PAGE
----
Money order

(redirected from Money orders)
Also found in: Dictionary, Thesaurus, Legal, Encyclopedia.
Related to Money orders: bank drafts

Money order

A financial instrument backed by a deposit at a certain firm such as a bank that can be easily converted into cash.

Money Order

A certificate entitling the payee (and sometimes simply the holder) to the stated amount of cash immediately upon receipt by the appropriate organization. For example, one may send a money order through the U.S. Postal Service; when the payee receives the money order he/she can present it to the Post Office and receive the requisite cash. The money order is considered secure because the issuing body must receive cash in advance of providing the money order. Some companies prefer money orders to checks because money orders do not bounce. However, their relative anonymity can be used for money laundering and other illegal purposes. As a result, banks and other organizations issuing money orders often place a limit on how much can be sent, and brokerages do not generally accept them for payment. An issuer charges a fee in exchange for writing a money order. See also: Certified check, Western Union.

Money order.

A money order entitles the person named as payee on the order to receive the specific amount of cash shown on the order.

You can use money orders in place of checks if you don't have a checking account or if the payee requires a guaranteed form of payment. You can purchase money orders at banks, post office branches, credit unions, and other financial institutions.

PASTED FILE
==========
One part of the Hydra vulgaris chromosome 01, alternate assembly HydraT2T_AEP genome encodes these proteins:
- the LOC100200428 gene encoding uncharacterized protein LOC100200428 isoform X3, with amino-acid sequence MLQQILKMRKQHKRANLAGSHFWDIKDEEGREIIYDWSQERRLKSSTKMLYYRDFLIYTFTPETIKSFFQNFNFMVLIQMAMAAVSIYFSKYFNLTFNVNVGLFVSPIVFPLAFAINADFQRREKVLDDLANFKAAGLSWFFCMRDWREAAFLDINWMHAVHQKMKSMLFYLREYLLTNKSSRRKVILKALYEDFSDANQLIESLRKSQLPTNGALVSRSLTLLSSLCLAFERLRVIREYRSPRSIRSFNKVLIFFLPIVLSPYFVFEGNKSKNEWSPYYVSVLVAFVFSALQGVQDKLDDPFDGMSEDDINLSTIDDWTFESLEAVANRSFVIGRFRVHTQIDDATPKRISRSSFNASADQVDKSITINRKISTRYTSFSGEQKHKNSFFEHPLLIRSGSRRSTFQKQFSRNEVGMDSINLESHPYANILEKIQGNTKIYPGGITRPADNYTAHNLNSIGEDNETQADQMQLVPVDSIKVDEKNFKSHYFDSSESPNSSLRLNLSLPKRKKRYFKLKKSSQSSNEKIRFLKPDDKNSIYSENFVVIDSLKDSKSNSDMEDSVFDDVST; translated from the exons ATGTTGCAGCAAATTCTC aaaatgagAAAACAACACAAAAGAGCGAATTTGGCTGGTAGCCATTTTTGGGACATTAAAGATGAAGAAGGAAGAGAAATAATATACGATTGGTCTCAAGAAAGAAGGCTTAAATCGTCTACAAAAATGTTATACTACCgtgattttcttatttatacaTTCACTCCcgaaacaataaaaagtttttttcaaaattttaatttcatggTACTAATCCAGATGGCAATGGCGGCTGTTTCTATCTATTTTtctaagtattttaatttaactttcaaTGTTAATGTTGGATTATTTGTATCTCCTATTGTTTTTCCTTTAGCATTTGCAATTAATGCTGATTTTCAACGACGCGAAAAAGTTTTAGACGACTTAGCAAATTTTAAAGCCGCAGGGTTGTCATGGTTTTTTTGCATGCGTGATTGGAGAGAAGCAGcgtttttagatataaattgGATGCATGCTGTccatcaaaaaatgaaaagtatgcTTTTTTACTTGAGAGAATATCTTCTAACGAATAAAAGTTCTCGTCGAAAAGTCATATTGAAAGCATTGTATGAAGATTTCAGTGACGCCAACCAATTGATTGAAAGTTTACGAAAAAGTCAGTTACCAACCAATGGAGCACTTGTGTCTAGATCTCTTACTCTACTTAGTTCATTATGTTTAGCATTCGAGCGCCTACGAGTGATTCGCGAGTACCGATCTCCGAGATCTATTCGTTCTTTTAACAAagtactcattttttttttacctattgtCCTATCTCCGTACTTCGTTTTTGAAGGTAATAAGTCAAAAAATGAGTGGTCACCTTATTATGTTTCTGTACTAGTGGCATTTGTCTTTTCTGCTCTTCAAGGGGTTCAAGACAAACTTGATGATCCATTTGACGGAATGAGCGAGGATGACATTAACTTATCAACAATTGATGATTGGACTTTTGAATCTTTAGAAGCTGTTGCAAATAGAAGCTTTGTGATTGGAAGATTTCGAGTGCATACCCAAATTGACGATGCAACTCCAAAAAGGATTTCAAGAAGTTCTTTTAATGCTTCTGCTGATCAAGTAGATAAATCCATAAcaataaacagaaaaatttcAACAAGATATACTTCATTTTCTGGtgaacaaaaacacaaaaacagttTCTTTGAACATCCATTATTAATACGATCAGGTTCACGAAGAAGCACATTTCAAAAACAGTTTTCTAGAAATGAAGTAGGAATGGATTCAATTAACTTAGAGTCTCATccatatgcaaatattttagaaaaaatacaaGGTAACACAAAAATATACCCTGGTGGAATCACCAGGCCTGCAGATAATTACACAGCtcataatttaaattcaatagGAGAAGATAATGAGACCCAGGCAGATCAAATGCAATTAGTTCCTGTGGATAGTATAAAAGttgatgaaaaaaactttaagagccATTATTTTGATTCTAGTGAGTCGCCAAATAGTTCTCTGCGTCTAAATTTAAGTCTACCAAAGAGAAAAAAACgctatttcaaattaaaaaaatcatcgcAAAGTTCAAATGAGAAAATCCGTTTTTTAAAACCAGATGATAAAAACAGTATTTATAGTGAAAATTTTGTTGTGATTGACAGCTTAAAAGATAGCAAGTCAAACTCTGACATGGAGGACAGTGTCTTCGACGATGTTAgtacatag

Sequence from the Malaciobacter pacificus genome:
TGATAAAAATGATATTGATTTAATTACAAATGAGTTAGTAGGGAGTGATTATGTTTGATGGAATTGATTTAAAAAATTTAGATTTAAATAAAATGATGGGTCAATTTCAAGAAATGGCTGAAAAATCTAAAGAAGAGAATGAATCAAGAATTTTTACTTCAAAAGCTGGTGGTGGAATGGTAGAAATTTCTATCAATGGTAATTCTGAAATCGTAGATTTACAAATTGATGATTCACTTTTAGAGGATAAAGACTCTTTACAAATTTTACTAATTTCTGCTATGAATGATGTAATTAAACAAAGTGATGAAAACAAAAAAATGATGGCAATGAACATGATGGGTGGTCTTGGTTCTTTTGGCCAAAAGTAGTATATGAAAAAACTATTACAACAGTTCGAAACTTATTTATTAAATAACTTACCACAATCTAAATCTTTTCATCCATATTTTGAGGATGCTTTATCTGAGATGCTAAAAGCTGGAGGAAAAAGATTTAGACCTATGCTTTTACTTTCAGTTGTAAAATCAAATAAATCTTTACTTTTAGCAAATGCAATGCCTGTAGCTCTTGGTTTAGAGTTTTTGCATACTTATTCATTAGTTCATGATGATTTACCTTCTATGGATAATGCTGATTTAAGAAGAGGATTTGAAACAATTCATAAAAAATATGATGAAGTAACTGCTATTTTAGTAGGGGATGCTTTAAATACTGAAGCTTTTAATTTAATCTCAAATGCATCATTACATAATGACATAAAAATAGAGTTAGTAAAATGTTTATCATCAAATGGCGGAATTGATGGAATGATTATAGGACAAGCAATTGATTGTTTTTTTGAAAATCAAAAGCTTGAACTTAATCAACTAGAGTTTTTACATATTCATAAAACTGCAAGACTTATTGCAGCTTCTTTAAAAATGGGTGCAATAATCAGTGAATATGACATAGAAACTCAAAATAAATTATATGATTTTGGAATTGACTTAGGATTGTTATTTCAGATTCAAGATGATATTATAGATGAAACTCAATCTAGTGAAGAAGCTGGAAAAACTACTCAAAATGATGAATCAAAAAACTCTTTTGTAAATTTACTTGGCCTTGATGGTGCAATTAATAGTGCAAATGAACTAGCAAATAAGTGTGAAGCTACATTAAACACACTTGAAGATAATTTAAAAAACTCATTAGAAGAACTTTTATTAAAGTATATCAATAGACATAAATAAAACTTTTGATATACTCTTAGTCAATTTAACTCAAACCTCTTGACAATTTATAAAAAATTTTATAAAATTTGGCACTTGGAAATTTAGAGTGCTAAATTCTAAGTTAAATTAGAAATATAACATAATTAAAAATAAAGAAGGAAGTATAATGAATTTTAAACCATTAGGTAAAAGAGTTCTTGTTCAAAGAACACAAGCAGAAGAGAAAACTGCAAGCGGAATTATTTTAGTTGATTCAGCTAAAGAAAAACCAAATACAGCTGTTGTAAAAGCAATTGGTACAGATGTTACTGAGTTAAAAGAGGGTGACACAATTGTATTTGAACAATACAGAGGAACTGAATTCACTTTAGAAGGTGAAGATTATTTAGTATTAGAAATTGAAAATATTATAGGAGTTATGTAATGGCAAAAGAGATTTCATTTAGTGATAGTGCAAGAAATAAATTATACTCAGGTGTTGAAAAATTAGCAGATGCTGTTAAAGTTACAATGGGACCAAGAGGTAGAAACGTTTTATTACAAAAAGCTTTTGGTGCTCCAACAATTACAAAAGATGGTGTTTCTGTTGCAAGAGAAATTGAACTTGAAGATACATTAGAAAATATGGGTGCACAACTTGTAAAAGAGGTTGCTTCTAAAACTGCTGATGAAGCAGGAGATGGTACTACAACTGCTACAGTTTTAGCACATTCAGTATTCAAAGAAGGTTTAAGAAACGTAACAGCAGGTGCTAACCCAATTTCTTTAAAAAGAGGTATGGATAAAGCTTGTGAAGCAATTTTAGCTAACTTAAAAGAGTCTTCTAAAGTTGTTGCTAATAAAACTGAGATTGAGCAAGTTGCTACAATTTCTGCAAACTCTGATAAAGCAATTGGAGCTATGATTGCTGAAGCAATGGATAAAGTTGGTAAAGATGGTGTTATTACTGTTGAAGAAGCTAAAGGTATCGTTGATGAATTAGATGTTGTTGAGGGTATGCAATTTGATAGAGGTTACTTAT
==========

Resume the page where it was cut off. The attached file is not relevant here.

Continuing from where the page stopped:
You can use money orders to send money internationally as well as within the United States. The United States Postal Service (USPS) has agreements with 30 countries that allow recipients to cash USPS money orders in post offices in those countries.

Sellers sometimes impose a limit on the size of the money orders they sell, and they typically charge a fee for each order. However, those fees are less than for guaranteed bank checks. One drawback of a money order is that you have no proof that payment was received.

References in periodicals archive ?
Sims received a call from a postal inspector who said he had determined the money orders to be counterfeit.
MANILA -- The Bureau of Customs (BOC) seized a mail parcel from Africa declared as "letters and cards" but contained United States postal money order vouchers amounting to about P28 million following a tipoff from French authorities.
The most common way a money order goes missing is by rental drop box theft, with the use of any type of equipment that usually includes some type of wire with a sticky substance placed at the end.
Add in costs for money orders and bill payments--the other service a checking account provides--and a whopping 17 percent of the unbanked spend more than $100 a year on financial services.
For one, Bird had to try and track down more than 2,000 retail agents that were selling NWFX's money orders.
The nephew alternatively asserted that the acceptance of the three money orders either established a landlord-tenant relationship or created a waiver by the owner.
They use money orders to pay their rent and utility bills and to send money to loved ones.
Cashiers checks are close substitutes for money orders, so the reported data cover the proportion of banks and savings associations offering either of these instruments rather than the proportion offering each.
After the suspects received the cash, they listed daily breakdowns that showed, through a series of deductions, how specific amounts were used to purchase money orders at area financial institutions.
Checks, money orders and American Express are accepted.
To illustrate how the law is applied, a local convenience store is subject to the CTR reporting requirement if someone obtains money orders at the store in exchange for $10,001 in cash.